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X-Ray
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X-Ray
Explanation

X-rays are particles of electromagnetic radiation. They are used to show doctors what is going on inside your body. An x-ray machine sends out invisible x-ray particles, which pass through your bones. A computer or special film records this and produces pictures of what is happening inside you for your doctor to see.

How are they done?

A film, similar to those used in ordinary photos, is put behind the part of your body that is having the x-ray. The x-ray machine then shoots out a short burst of x-ray particles through your body and onto the film. You should stay as still as you can when the x-ray beam shoots, to make sure that the picture isn't blurred. The film is then developed.

The more x-rays that hit the film, the blacker it is when it is developed. Dense parts of your body block lots of the x-rays from getting through to the film, so they show up white, like your bones, for example. The parts of your body that are hollow or filled with air, like parts of your lungs, show up black. Soft tissues, like your muscles and organs, are grey. The shade of grey depends on how dense they are, so the more dense the body part is, the lighter the shade of grey it will be.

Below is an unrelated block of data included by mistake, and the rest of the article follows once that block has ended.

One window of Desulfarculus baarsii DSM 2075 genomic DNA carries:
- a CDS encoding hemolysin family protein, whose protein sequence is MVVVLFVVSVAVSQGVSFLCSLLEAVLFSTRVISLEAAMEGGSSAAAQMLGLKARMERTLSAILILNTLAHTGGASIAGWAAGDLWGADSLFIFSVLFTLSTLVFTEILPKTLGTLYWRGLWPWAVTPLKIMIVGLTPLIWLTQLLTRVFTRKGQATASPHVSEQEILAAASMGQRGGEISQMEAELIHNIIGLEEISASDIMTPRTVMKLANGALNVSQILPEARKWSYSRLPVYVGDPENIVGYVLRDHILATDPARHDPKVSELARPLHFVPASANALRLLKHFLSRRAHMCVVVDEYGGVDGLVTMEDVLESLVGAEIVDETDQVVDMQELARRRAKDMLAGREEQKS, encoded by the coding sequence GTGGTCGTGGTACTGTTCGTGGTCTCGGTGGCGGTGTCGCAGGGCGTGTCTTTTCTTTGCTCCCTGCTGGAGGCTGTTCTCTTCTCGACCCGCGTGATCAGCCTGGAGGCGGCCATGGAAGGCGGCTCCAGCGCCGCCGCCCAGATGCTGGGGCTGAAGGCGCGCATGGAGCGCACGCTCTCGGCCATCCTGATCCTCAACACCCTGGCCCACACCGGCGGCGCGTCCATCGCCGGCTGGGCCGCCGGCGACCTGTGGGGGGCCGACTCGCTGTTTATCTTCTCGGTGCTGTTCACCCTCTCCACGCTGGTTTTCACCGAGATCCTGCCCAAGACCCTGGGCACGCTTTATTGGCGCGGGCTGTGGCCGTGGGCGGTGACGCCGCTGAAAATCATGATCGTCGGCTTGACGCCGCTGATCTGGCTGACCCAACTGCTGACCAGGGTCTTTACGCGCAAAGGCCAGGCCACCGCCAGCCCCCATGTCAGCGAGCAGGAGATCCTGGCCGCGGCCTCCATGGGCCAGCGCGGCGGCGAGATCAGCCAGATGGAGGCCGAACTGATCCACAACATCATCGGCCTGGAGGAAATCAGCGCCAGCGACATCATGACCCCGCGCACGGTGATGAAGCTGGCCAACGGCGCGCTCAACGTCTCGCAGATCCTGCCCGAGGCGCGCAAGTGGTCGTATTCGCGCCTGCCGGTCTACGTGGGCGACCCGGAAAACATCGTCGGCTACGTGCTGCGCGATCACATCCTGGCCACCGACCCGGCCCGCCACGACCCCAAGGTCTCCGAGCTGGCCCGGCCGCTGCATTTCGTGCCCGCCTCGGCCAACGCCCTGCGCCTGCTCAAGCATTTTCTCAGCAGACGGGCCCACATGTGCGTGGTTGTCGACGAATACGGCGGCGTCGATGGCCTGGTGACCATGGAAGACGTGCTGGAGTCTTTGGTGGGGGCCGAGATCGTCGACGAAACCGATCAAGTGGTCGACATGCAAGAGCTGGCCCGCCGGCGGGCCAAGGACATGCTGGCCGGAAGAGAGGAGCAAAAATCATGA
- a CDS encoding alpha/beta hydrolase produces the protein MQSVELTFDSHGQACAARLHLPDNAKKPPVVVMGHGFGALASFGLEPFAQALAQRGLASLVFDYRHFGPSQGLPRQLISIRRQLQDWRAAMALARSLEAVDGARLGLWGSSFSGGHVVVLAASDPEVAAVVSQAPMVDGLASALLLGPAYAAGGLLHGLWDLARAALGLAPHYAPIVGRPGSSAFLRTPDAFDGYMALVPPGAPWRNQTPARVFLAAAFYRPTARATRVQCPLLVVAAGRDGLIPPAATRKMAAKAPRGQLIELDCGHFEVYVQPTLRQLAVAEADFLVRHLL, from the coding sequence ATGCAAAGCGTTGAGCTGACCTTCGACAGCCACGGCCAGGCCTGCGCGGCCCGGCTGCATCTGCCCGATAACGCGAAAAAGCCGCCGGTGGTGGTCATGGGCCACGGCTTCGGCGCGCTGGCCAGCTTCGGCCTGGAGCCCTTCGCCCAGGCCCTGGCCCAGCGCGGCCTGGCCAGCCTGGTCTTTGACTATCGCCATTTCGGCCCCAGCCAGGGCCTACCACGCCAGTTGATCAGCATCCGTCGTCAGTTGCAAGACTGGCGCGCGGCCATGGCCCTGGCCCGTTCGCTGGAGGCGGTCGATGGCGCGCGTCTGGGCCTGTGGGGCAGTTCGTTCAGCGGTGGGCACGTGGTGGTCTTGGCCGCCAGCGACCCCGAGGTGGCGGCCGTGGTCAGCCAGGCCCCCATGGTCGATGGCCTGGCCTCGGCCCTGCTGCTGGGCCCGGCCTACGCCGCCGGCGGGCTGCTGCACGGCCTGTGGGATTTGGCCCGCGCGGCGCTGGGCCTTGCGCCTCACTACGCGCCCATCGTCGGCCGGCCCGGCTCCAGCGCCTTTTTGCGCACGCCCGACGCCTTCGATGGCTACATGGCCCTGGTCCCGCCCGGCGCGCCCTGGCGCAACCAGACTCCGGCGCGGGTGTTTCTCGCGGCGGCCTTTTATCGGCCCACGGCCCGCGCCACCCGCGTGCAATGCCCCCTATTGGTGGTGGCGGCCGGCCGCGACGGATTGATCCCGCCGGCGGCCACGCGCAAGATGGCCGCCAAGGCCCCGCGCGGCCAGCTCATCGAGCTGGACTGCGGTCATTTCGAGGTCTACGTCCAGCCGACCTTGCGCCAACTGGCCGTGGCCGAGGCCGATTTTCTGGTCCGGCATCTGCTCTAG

What do they show?

X-rays can give your doctors information about lots of different things that are going on in your body. For example, they can show breaks and other problems in your bones, as well as some problems with your joints. X-rays can also show the size and shape of your heart, so they can detect some heart conditions.

An x-ray can be all that is needed to diagnose a problem or see how bad it is. Sometimes though, the doctors need to do more detailed x-rays, called CT scans, or do MRI before they can tell you exactly what's wrong. You will often need CT or MRI if the part of your body being looked at is soft tissue, or organs like your brain or liver.

Are they safe?

There is very little risk with having one x-ray, because the dose of radiation you are given is always the lowest one possible that the doctor needs to get a good picture.

Do they hurt?

X-rays are totally painless. You can't see or feel them!

What happens next?

The developed film is studied by a radiologist - a special type of doctor who is an x-ray expert. The radiologist will make a report and send it to the doctor who asked for the x-ray to be done, and he or she will then discuss the results with you.

What if I have any more questions?

If you have any other questions, you can ask your doctor, or chat to other people about x-rays in the Medikidz forums and virtual world, Mediland.